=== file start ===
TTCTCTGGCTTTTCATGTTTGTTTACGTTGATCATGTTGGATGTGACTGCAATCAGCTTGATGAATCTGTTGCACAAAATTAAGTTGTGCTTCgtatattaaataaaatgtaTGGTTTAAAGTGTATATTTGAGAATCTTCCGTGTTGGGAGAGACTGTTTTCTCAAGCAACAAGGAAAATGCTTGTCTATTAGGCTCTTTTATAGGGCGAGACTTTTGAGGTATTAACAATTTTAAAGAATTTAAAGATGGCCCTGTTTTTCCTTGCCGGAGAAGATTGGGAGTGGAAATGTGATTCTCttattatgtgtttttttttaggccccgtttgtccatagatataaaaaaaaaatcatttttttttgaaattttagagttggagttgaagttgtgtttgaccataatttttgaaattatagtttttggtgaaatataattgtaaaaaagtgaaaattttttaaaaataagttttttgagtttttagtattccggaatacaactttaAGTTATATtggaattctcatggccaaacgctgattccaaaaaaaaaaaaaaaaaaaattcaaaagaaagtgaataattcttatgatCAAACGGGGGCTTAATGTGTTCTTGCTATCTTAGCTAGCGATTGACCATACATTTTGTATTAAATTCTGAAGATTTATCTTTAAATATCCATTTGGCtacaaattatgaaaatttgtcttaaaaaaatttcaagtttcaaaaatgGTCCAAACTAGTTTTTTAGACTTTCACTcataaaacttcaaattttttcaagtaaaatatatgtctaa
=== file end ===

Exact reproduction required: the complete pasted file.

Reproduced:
TTCTCTGGCTTTTCATGTTTGTTTACGTTGATCATGTTGGATGTGACTGCAATCAGCTTGATGAATCTGTTGCACAAAATTAAGTTGTGCTTCgtatattaaataaaatgtaTGGTTTAAAGTGTATATTTGAGAATCTTCCGTGTTGGGAGAGACTGTTTTCTCAAGCAACAAGGAAAATGCTTGTCTATTAGGCTCTTTTATAGGGCGAGACTTTTGAGGTATTAACAATTTTAAAGAATTTAAAGATGGCCCTGTTTTTCCTTGCCGGAGAAGATTGGGAGTGGAAATGTGATTCTCttattatgtgtttttttttaggccccgtttgtccatagatataaaaaaaaaatcatttttttttgaaattttagagttggagttgaagttgtgtttgaccataatttttgaaattatagtttttggtgaaatataattgtaaaaaagtgaaaattttttaaaaataagttttttgagtttttagtattccggaatacaactttaAGTTATATtggaattctcatggccaaacgctgattccaaaaaaaaaaaaaaaaaaaattcaaaagaaagtgaataattcttatgatCAAACGGGGGCTTAATGTGTTCTTGCTATCTTAGCTAGCGATTGACCATACATTTTGTATTAAATTCTGAAGATTTATCTTTAAATATCCATTTGGCtacaaattatgaaaatttgtcttaaaaaaatttcaagtttcaaaaatgGTCCAAACTAGTTTTTTAGACTTTCACTcataaaacttcaaattttttcaagtaaaatatatgtctaa